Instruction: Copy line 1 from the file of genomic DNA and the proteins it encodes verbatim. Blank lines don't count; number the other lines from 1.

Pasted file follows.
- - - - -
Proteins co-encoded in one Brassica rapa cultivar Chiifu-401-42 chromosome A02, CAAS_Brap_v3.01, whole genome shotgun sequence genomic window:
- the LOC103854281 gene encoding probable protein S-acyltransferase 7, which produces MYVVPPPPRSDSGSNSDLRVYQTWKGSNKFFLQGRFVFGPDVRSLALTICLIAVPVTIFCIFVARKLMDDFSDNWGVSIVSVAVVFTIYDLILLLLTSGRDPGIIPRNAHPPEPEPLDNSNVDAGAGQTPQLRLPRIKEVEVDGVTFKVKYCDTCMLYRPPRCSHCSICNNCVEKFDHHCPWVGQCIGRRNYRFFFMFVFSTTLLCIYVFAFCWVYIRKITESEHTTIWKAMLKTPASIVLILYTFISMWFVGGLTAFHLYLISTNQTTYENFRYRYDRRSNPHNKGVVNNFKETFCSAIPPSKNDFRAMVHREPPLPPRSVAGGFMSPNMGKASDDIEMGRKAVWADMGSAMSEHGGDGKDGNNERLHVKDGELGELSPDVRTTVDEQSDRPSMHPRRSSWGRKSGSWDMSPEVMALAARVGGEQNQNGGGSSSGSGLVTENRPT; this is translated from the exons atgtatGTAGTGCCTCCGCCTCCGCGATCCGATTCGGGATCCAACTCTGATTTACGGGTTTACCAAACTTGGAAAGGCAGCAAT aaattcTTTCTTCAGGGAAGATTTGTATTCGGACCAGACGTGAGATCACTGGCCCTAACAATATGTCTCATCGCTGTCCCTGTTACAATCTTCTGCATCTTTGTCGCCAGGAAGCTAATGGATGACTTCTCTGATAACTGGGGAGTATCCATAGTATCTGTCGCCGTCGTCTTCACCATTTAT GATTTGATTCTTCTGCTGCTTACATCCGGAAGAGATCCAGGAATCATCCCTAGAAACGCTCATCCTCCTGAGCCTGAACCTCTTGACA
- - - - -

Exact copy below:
Proteins co-encoded in one Brassica rapa cultivar Chiifu-401-42 chromosome A02, CAAS_Brap_v3.01, whole genome shotgun sequence genomic window: